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Hamburgs Erster Bürgermeister Dr. Peter Tschentscher © Senatskanzlei Hamburg

Tschentscher and delegation visiting Marseilles

Hamburg-Marseille mark 60th anniversary of twinning - supplement to agreement to be signed

A delegation led by Dr. Peter Tschentscher, Mayor of Hamburg, is paying a three-day visit (July 12-14, 2018) to France from Thursday by invitation of the Mayor of Marseille, Jean-Claude Gaudin, to celebrate the 60th anniversary of the twinning between the two cities. Tschentscher will visit various projects in Marseilles and be the guest of honour at events on France’s national holiday this Saturday. Gaudin is expected to pay a return visit to Hamburg in September.

Plans for closer co-operation

The trip includes a tour of the ONE LIFE biotechnology platform and the Euroméditerranée district, an urban development project with many similarities to Hamburg’s HafenCity and that combines the use of future architecture and idle facilities in ports. The itinerary also foresees a meeting with young people at the French-German Youth Office. An amendment to the co-operation agreement from 2008 is to be signed Friday at a reception to mark the anniversary. The supplemented agreement foresees closer co-operation in education and youth exchange, business and culture.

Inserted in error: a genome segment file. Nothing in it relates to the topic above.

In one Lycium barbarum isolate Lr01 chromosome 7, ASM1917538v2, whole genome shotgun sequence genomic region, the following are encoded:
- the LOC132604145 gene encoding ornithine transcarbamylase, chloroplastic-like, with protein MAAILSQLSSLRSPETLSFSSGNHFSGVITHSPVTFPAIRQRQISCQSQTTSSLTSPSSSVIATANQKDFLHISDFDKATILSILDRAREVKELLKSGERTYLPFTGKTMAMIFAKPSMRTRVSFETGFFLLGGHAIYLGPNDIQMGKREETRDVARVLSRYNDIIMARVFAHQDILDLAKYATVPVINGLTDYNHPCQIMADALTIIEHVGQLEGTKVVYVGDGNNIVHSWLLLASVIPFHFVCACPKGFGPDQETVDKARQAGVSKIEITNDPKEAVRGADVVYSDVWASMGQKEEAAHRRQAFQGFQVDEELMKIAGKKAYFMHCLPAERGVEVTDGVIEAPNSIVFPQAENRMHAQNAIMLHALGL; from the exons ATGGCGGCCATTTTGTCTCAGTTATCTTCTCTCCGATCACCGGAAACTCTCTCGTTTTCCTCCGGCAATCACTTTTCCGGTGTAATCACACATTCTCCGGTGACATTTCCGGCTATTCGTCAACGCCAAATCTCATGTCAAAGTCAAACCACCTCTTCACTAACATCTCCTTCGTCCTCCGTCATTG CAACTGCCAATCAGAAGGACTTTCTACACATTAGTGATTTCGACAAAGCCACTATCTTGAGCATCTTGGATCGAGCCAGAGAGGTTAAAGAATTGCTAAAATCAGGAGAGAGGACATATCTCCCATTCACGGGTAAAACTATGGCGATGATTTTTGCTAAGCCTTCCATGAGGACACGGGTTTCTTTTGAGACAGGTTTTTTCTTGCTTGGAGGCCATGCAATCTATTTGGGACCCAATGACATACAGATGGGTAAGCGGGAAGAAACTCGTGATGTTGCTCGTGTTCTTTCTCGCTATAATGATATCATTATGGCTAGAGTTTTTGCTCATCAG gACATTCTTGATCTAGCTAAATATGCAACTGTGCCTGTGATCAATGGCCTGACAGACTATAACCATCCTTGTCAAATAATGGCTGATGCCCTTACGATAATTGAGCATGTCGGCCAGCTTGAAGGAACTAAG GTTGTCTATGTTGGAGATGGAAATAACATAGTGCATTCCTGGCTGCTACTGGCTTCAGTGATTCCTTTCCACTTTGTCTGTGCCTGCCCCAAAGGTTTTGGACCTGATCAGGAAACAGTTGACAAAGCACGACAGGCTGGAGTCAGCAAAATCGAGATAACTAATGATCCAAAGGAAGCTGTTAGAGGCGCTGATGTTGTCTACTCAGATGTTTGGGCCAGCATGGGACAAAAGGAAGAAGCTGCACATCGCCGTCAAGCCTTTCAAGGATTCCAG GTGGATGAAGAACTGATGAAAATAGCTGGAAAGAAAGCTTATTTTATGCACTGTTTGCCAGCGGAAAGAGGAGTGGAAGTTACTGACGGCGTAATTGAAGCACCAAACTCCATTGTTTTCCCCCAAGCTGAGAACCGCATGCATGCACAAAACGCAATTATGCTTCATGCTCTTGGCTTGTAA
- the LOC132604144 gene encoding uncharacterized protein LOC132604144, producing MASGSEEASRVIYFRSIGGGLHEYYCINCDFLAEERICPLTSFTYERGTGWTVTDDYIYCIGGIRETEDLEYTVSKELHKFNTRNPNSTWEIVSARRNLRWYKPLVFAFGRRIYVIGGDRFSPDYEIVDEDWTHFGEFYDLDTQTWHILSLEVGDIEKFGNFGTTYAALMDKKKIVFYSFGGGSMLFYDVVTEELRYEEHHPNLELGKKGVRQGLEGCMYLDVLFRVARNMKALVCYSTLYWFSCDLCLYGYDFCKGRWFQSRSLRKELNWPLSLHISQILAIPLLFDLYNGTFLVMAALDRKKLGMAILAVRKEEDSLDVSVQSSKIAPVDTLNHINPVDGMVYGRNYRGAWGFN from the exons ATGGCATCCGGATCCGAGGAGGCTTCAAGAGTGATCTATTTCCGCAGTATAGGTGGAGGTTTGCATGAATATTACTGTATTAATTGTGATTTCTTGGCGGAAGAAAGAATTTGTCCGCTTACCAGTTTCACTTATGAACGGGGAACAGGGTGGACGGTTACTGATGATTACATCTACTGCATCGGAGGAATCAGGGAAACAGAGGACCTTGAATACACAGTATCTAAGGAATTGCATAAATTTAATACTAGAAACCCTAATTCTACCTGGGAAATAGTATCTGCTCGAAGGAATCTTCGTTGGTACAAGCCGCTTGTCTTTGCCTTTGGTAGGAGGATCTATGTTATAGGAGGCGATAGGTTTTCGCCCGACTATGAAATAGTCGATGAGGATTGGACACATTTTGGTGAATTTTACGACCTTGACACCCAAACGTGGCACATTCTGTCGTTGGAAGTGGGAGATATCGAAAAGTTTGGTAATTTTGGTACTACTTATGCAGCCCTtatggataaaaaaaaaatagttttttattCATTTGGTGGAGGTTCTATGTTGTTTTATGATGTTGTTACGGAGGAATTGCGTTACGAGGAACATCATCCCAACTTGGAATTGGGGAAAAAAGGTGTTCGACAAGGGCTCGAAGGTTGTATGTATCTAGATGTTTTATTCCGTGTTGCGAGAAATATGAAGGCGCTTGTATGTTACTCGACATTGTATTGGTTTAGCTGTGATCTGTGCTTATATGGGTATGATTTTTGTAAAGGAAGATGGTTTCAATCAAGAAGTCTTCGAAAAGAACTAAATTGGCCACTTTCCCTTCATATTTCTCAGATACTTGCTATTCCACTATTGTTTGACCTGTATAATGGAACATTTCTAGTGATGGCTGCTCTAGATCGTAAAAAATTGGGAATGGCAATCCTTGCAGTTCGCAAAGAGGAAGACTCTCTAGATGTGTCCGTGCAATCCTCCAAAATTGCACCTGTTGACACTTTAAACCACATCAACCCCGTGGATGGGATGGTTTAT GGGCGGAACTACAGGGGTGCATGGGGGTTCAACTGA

Background to Hamburg-Marseilles partnership

The town twinning between Hamburg and Marseille dates back to 1958. The twinning agreement was signed before the 1963 Elysée Treaty – the French-German treaty of friendship – and was considered a major step towards bilateral co-operation between countries that had been enemies until then. This year marks the 60th anniversary of the partnership, which goes back to the mayors Gaston Deferre and Max Brauer, who signed the “partnership oath”. The cities committed themselves to “mutual understanding, brotherhood and co-operation”. The original agreement was renewed and substantiated on the occasion of the 50th anniversary in 2008.

Meanwhile, the twinning agreed informally between the two mayors has reached other echelons and is not limited to politics. Now, many personal friendships exist among people in both cities. Yet their harbours remain the biggest common denominator. Today, the partnership also includes co-operation in terms of their ports and urban planning i.e. traffic and the impact on commerce for which both Hamburg and Marseilles have similar visions.

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